Lockdown may be extended in Kathmandu

Kathmandu’s main infectious diseases hospital in Teku is full, and pateints are being cared for in open verandahs and parking lots. Photos: AMIT MACHAMASI

The District Covid Crisis Management Centre (DCCMC) has recommended extending the lockdown in Kathmandu Valley by two more weeks following a meeting of the mayors of Kathmandu, Lalitpur and Bhaktapur districts. 

The ongoing restrictions enforced from 29 April for 15 days ends on Wednesday. And as of Monday, 70 out of 77 of Nepal’s districts have been placed under some form of lockdown to contain the second wave of the pandemic that is sweeping across the country.

“We have suggested two more weeks of prohibitory orders given that the rate of infection has not gone down, but we have yet to finalise that decision,” said Kathmandu Chief District Officer Kali Prasad Prajuli, adding that the discussion on Sunday focused primarily on oxygen management and creating public awareness.

Nepal has been reporting an excess of 8,000 new cases a day for a week now with the number of recorded infections doubling every three days among a largely unvaccinated population. Kathmandu registers half of all new infections in Nepal. 

On Monday, there were additional 9,271 new infections and 139 fatalities. The number of active infections is closing on to 100,000, and the total confirmed cases exceeded 400,000 on Monday.

Nepal’s test positivity rate is exceptionally high at more than 40%, which is double India’s average. Even then, public health experts say it is a gross underestimation because of the limited number of tests. 

Human Rights Watch (HRW) on Monday urged the Nepal government to act urgently to manage the rapidly escalating Covid-19 emergency and pleaded with foreign donors to increase the availability of emergency medical supplies including bottled oxygen, ventilators, and therapeutic drugs to the country.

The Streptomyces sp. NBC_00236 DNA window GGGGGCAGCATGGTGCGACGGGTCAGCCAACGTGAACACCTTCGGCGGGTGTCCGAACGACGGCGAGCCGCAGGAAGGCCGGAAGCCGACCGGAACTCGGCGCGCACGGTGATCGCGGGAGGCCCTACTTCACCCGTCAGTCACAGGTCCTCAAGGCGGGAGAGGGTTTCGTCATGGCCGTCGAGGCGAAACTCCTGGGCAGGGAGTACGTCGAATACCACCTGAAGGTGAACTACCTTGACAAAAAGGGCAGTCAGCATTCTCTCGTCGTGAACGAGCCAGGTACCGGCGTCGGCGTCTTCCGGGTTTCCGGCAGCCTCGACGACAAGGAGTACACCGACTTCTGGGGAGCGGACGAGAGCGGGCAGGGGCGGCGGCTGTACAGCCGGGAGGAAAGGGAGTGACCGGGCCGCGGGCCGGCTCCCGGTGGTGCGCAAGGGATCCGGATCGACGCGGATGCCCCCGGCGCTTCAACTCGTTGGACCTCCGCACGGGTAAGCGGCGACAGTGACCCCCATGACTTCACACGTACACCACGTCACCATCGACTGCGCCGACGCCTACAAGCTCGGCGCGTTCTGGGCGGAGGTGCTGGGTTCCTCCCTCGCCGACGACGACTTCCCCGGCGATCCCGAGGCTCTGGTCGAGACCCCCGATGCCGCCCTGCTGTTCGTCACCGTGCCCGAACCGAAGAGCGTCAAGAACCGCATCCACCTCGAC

“Nepal’s under-resourced public health system is strained beyond capacity,” said Meenakshi Ganguly, South Asia director at Human Rights Watch. “Large volumes of oxygen equipment and other medical supplies are urgently needed to avert a Covid-19 catastrophe in the country.”

Nepal government’s Health Sector Emergency Response Plan for the Covid-19 Pandemic outlines that hospitalisation with oxygen support should be available for 15% of confirmed cases. But that is not the case and Nepal’s oxygen production capacity has been overstretched. 

Given the sheer number of patients requiring hospital admissions, ICU, ventilator and oxygen, the country’s modest healthcare system is at the breaking point. 

As of 10 May, there are 6,715 individuals undergoing treatment in hospitals. 910 of them are in ICU and 295 in ventilator support. 

Kathmandu’s main infectious diseases hospital in Teku is full, and pateints are being cared for in open verandahs and parking lots – a scene repeated in government hospitals across the country.

Family members thronged the main oxygen factory in Balaju over the weekend in a desperate attempt to obtain cylinders for patients. But on Sunday the government told factories not to sell cylinders directly to the public but to provide them to hospitals. 

The Ministry of Health announced on Monday that the allocation of oxygen cylinder supply would henceforth be coordinated by the inter-ministerial Covid-19 Control and Management Committee.

“We are in a very dire situation right now. We are running out of oxygen supplies. Our oxygen plants are not working properly. The number of cases is increasing rapidly, and the age group of patients is quite young,” said Roshan Pokharel of the Health Ministry, speaking to HRW.

In Birganj in Nepal’s southern plains, Covid-19 patients are sharing hospital beds and healthcare workers haven’t been able to distribute or manage oxygen fairly. Most can’t afford expensive private hospital care.

A Nepal Airlines plane is flying to Beijing on Monday night to bring China’s offer of 20,000 oxygen cylinders and other medical essentials. But even that is unlikely to fully meet the demand since Nepal needs to refill 72,000 cylinders a day but its 22 oxygen plants can only fill 18,000 a day. 

Less than three million of Nepal’s 28 million populations have been fully vaccinated against SARS-CoV-2. Another 1.3 million who received the first dose are unlikely to receive the booster shot anytime soon. 

The global short supply of shots has undermined Nepal’s vaccination drive, especially after the Indian government halted vaccine exports. “We are not getting vaccines from anywhere, although we do have the money,” Pokhrel said.

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